By analyzing five years of vegetation greenness data from satellite imagery, the researchers found that in some cases, these ecosystems were affected by "subsidies of water" delivered via human regulation of rivers, agricultural canals and discharges from wastewater treatment plants. That discovery, Rohde said, was a "mind bender." Altered streamside woodlands in the most arid regions of the state stayed greener longer into the dry season and were less responsive to changes in groundwater levels than natural ecosystems.
Many of the most-altered stream ecosystems are in California's Central Valley, the state's agricultural hub, which produces a third of the produce for the United States. Since the Gold Rush in the 1850s, the massive human settlement that followed led to clearing of 95 percent of the natural floodplain woodlands across the region. These isolated and restricted riparian - or streamside - forests, now provide important habitat for threatened and endangered species.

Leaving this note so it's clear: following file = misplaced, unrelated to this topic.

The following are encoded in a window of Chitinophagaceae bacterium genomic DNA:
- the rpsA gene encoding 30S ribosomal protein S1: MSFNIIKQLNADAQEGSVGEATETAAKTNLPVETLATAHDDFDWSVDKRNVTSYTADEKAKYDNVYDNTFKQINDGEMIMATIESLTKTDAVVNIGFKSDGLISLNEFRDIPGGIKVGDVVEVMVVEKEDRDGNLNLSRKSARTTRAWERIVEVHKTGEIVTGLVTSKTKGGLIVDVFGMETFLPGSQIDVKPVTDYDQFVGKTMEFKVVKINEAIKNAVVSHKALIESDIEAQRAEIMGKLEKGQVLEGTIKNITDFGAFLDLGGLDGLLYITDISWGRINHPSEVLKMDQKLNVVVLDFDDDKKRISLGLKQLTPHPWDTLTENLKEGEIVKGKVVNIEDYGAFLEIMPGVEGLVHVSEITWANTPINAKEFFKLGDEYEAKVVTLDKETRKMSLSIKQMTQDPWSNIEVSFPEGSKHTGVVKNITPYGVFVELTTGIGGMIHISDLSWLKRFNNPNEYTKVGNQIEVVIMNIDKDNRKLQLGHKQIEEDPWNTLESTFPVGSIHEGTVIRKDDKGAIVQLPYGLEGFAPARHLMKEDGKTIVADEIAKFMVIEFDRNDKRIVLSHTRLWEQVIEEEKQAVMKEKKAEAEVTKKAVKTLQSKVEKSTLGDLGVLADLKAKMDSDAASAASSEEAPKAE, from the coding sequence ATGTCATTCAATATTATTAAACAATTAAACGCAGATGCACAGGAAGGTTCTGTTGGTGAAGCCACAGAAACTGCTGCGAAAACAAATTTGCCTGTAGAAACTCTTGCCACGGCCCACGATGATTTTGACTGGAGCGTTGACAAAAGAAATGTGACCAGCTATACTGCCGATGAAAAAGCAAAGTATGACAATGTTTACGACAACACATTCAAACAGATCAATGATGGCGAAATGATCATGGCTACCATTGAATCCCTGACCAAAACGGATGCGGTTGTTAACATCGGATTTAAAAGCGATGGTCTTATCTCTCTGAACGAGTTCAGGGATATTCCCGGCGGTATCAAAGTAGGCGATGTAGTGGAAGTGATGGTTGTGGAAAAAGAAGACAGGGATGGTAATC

As water is rerouted from rivers into canals to accommodate urbanization and the multibillion-dollar agricultural industry, it creates an artificially stable environment for riparian woodland ecosystems and a "live fast, die young" phenomenon favoring fast-growing trees that peak and then decline within a few decades. But other key ecosystem functions, such as the regeneration of new forest stands and their development over time, are being compromised by the extensive alterations to streamflow and to river channels, which are fixed in place and no longer create new floodplain areas where young trees can establish.
"We call these forests the 'living dead' because the forest floor is devoid of saplings and younger trees that can replace the mature trees when they die," Rohde said. This has repercussions related to habitat for endangered species, biodiversity, carbon sequestration and climate change.